Piper Flyer Association - Technical Know-how, Serious Fun read more

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    The Best Entry-Level Pipers

    Longtime Piper pilot and Piper twin owner Kristin Winter discusses the cream of the crop in entry-level Piper aircraft. (Photo: James Lawrence)

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    Short Wing Pipers

    Out of a poor economy came a series of aircraft that were better than expected. (Photo: Peter Lubig)

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    The Piper Navajo

    After initially feeling intimidated by the size of the Navajo, contributing editor Kristin Winter found that it really one of the easiest and most gentle aircraft she had flown. (Photo: Paul Bowen)

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SSTOCKMEIER replied to the topic 'Wing Spar Inspection AD' in the forum. 2 hours 20 minutes ago

I actually had my two wing tanks out for a fuel sending unit leak and the other one for an adjustment on the sending unit when this AD came out. Four years ago when I had the fuel tanks out for another fuel sending unit replacement I complied with SB 1006 ( inspection of the spar structure behind the fuel tanks ). At that time I sprayed my spars and replaced all fuel and vent hoses.
Since I had my tanks out again when this AD came out it was easy to comply with and my spars looked great. If you haven’t complied with SB 1006 I strongly recommend complying with the AD by removing the fuel tanks for the inspection and comply with SB 1006 at the same time.
Just a recommendation.


STEVE ELLS replied to the topic 'AV 30 installation cost' in the forum. yesterday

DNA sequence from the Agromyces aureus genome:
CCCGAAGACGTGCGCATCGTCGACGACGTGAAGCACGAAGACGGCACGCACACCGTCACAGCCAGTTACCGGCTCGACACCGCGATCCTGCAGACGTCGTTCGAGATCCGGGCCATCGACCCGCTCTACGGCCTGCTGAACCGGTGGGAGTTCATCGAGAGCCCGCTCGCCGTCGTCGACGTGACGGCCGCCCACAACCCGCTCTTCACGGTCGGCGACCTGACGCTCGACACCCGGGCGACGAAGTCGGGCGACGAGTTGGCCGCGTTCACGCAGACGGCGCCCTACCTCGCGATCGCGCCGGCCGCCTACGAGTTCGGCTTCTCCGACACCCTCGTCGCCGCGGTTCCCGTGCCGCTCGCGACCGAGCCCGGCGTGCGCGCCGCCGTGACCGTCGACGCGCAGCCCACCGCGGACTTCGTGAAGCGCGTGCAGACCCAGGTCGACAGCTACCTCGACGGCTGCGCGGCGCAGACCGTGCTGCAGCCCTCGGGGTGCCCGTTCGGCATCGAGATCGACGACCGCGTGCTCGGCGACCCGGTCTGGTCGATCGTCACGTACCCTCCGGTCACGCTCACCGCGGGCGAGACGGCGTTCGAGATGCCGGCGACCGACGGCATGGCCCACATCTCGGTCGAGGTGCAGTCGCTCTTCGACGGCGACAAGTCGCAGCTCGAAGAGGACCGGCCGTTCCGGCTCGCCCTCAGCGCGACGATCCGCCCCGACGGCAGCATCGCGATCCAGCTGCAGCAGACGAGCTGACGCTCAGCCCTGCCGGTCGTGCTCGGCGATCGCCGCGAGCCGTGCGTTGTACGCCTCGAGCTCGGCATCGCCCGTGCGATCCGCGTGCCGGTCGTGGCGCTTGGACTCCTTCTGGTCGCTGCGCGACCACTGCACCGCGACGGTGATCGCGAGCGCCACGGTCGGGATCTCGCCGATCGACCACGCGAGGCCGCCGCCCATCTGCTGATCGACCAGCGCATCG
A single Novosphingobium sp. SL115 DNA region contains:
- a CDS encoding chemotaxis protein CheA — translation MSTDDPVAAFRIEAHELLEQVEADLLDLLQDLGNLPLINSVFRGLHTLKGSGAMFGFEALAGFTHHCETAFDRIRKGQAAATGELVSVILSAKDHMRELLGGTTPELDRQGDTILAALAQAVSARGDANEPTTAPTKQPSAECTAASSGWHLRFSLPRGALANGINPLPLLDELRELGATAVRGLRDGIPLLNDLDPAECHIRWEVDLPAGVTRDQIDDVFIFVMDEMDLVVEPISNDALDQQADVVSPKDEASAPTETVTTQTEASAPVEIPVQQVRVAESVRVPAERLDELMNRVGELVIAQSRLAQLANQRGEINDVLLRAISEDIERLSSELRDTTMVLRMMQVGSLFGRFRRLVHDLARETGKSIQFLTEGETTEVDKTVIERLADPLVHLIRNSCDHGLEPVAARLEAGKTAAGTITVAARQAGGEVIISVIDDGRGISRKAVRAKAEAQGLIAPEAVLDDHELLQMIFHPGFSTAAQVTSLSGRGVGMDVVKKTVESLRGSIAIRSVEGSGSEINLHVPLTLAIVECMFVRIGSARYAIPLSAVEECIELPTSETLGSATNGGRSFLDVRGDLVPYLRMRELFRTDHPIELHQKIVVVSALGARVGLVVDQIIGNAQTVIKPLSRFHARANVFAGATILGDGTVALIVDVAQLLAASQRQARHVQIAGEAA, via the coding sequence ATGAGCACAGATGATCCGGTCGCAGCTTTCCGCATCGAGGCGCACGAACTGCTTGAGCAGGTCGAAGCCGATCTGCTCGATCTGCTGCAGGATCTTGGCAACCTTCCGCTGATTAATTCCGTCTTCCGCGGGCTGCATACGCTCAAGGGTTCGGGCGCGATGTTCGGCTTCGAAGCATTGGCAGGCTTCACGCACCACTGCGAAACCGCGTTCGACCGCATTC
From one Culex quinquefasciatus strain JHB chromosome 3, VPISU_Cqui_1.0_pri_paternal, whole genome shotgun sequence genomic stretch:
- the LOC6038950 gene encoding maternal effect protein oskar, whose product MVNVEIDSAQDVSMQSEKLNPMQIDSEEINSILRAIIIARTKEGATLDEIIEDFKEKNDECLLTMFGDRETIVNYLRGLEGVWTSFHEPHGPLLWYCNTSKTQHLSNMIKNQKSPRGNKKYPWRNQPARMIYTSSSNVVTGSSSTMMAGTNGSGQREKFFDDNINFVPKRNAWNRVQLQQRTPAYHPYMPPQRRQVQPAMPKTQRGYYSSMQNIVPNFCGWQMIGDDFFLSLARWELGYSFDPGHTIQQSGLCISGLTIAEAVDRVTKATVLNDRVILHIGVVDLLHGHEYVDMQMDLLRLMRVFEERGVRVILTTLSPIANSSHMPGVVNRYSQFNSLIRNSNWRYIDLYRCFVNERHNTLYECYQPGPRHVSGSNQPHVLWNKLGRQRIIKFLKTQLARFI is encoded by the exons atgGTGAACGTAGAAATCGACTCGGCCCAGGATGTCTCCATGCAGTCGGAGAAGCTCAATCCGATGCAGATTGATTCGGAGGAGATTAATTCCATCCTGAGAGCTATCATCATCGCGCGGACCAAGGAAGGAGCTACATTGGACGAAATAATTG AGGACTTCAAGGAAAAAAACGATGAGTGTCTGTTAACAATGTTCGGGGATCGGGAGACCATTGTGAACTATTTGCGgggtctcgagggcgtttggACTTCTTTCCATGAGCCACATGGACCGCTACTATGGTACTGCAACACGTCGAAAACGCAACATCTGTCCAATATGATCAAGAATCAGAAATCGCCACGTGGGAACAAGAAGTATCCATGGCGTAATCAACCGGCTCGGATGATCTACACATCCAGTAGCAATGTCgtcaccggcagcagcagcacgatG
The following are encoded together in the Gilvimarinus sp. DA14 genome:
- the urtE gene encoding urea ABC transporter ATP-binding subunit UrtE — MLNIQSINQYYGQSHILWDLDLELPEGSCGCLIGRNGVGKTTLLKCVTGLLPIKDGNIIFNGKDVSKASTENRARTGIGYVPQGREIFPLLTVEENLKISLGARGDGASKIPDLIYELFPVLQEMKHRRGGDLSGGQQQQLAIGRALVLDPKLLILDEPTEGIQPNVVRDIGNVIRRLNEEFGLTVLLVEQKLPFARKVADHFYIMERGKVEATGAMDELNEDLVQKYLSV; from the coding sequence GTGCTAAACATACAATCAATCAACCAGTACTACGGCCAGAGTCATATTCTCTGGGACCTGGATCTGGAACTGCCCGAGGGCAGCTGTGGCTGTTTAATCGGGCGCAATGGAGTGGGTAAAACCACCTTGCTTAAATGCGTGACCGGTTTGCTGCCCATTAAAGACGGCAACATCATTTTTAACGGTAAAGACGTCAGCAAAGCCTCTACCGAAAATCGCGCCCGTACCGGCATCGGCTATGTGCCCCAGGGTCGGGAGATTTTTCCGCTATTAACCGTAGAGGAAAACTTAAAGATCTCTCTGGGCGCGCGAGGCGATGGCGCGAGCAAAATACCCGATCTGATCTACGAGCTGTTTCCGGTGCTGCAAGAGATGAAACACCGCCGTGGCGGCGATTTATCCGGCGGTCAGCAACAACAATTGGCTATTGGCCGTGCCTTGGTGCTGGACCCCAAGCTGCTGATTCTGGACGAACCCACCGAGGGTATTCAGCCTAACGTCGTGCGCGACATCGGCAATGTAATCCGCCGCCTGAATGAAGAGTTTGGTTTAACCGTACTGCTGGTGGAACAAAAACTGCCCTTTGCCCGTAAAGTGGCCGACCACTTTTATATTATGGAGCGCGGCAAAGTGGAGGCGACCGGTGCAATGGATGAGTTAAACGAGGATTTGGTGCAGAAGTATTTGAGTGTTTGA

Any time the pitot and/or static system is opened, it must be checked for leakage.
The guidance for this check in in FAR 25.1325:
Any time either the pitot system or the static system is opened, and it would have to be opened to the install the AV-30, the system must be checked to determine if it's still within tolerances. The FARs that apply are appendix E of Part 43.
The following is intact from the appendix:
(a) Static pressure system:

(1) Ensure freedom from entrapped moisture and restrictions.

(2) Perform a proof test to demonstrate the integrity of the static pressure system in a manner acceptable to the Administrator. For airplanes certificated under part 25 of this chapter, determine that leakage is within the tolerances established by §25.1325.

(3) Determine that the static port heater, if installed, is operative.
FAR 25.1325 describes how to do the test and what tolerances are permitted:
It is airtight except for the port into the atmosphere. A proof test must be conducted to demonstrate the integrity of the static pressure system in the following manner:

(i) Unpressurized airplanes. Evacuate the static pressure system to a pressure differential of approximately 1 inch of mercury or to a reading on the altimeter, 1,000 feet above the airplane elevation at the time of the test. Without additional pumping for a period of 1 minute, the loss of indicated altitude must not exceed 100 feet on the altimeter
e) Each system must be designed and installed so that the error in indicated pressure altitude, at sea level, with a standard atmosphere, excluding instrument calibration error, does not result in an error of more than ±30 feet per 100 knots speed for the appropriate configuration in the speed range between 1.23 VSRO with flaps extended and 1.7 VSR1 , with flaps retracted. However, the error need not be less than ±30 feet.